Johnson cannot afford to fail over vaccine programme

29th Jan 2021
Johnson cannot afford to fail over vaccine programme

(Credit: Gerd Altmann/Pixabay)

The grossly incompetent description has followed Prime Minister, Boris Johnson’s Government in virtually every aspect in responding to the deadly Covid-19 pandemic. The challenges have been an almost impossible burden for most countries to contend with, however, it does not account for the UK disproportionately high mortality figures which are among the highest in the world.

In 2020, Johnson was three times depressingly late in ordering lockdowns and nationwide restrictions – in March, November and December. The full consequence may never be known but it was not helped by the performance of his Government being ill-prepared in controlling the spread of the virus starting with the debacle over Personal protective equipment (PPE) supplies. There were the apps that never worked and absolute farce over test and trace that was supposed to be one of many game changes despite billions of pounds being thrown at it.

The poor record in preventing deaths was matched by the failure to protect the economy. Having spent over £280 billion, more than 14 per cent of the country’s national income, on all aspects of fighting the pandemic, the Government has devoted £11.7 billion to the purchase, manufacture and deployment of Covid-19 vaccines and to support relevant research, according to the UK’s National Audit Office.

Research by the Financial Times has also found the country had spent more money fighting Covid-19 than almost all comparable countries but still languished towards the bottom of league tables on economic performance in 2020 and deaths caused by the virus.

The amount is set to soar even higher as the Government has become increasingly reliant upon being rescued from the abyss by inoculating the bulk of the population.

With such a prospect, there finally seems to be light at the end of the tunnel. As it would though the idiosyncratic style of Johnson’s Government has made it into a race with the accompanying jingoism associated with Brexit amid fears poor countries are being left behind. Nevertheless, the rolling out of the vaccine programme has had relative success in the UK with over four million receiving their first jabs by the time of going to press and a target of giving 15m first doses by February 15.

Three vaccines have so far been approved for emergency use by the UK’s regulator MHRA, with the Government ordering 100 million doses of the Oxford/AstraZeneca jab, developed and manufactured largely in Britain. It has also ordered 40 million doses of BioNTech/Pfizer’s different style mRNA vaccine and increased the number of doses of the similar Moderna vaccine to 17 million. To cover as many people as possible, the Government has delayed carrying out second jabs and even spoken of pick and mix though apparently not with the scientific support.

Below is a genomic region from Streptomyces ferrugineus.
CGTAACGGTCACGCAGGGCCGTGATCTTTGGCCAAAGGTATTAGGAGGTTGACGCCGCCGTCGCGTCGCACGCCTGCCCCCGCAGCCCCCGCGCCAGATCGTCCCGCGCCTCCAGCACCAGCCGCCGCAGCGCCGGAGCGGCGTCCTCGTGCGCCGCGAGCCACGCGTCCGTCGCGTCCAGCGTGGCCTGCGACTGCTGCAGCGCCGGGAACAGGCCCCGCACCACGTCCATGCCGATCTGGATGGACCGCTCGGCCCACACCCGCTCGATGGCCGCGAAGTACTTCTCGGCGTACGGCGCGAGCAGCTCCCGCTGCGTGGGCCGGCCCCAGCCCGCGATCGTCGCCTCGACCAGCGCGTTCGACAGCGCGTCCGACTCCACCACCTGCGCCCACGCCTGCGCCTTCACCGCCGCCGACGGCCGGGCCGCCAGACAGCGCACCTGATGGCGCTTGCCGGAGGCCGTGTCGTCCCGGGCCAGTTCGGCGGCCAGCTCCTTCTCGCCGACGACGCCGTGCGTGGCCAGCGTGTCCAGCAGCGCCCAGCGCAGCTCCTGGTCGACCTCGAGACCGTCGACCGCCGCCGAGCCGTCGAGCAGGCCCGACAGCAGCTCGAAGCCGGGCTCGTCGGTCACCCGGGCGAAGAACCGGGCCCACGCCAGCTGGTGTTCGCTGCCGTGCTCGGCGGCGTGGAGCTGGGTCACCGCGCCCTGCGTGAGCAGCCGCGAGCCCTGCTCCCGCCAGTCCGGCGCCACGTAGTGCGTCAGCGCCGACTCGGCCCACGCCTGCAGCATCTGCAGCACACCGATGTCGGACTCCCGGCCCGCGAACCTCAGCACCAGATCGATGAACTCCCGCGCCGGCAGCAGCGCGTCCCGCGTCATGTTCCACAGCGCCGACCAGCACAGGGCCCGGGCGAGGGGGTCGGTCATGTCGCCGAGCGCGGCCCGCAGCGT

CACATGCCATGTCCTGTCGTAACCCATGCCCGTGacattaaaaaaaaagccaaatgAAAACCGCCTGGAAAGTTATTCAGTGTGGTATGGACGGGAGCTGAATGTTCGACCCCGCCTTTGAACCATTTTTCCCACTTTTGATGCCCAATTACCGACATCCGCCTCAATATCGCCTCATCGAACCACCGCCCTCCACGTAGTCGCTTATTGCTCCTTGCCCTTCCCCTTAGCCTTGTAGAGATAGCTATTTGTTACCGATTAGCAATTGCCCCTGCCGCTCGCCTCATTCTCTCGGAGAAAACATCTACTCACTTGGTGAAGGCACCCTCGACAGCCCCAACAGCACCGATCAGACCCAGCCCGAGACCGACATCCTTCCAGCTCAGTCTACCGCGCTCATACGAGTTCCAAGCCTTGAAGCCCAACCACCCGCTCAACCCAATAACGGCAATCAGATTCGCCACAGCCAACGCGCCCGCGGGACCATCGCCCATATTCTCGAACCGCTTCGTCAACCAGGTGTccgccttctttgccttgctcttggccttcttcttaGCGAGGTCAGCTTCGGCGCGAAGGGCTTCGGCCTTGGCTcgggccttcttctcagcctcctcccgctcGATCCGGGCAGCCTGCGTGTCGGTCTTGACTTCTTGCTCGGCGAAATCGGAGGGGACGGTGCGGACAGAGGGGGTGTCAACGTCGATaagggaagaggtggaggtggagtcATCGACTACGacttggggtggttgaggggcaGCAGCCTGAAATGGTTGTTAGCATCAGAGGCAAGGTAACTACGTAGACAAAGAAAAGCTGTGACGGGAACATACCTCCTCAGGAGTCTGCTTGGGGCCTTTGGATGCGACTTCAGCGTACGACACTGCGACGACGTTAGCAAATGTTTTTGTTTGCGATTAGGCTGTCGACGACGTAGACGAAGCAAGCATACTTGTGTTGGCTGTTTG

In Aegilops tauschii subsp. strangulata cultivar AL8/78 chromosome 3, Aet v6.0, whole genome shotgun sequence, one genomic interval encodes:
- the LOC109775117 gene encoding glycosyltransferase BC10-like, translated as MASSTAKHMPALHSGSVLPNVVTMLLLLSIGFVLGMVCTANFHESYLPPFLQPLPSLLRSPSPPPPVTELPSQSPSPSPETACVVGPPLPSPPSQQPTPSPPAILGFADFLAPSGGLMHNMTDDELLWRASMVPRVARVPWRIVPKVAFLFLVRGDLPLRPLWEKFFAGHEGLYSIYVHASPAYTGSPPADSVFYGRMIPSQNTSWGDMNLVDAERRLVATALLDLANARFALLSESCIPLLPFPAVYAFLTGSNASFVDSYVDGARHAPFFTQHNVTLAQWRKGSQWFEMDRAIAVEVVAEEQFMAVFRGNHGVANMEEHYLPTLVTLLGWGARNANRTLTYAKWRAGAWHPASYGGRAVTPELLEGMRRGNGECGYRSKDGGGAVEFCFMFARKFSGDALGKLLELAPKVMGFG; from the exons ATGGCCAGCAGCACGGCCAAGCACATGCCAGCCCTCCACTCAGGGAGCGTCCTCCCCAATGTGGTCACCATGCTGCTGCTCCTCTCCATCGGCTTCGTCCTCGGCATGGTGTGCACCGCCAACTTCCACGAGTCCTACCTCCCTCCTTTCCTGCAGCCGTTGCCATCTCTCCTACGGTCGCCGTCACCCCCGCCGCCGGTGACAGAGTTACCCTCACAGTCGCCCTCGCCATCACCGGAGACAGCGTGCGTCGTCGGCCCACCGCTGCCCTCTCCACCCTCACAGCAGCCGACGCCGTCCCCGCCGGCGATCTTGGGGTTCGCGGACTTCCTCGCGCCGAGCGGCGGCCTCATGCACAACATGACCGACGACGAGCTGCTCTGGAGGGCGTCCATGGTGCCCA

Despite the fact that Johnson has a notorious record of over-promising and being rather carefree about facts, the vaccine programme seems to have benefited from greater use of the centralised structure of the NHS instead of resorting zealously to the private sector and often not always in advantageous ways. It is not to say there have not been teething problems over supplies and recruiting appropriate staff. London Mayor Sadiq Khan is among those to have expressed concern over the distribution of the vaccines, calling for the capital to get a “fair share”. Regional figures have confirmed an uneven spread. Khan has also raised concerns about Black, Asian, and minority ethnic communities being more hesitant about receiving the vaccine.

Although Johnson is hampered by his previous missteps, mistrust and poor competence ratings in opinion polls about his previous initiatives, vaccines appear to be a possible best way out from the crippling effects of Covid 19 when his other policies have failed and backfired. The Prime Minister is right though that the public need to get behind rolling out the vaccine programme even if it is disjointed.

There is no getting away from the fact that his enthusiasm for wanting to only deliver good news, but never come to fruition like in pledging the UK would turn the tide by June last year then again by Christmas before moving the date until this Easter. For all our sakes, we can only trust that the wagon does not come off the tracks again for what could be horrific consequences if he fails again.

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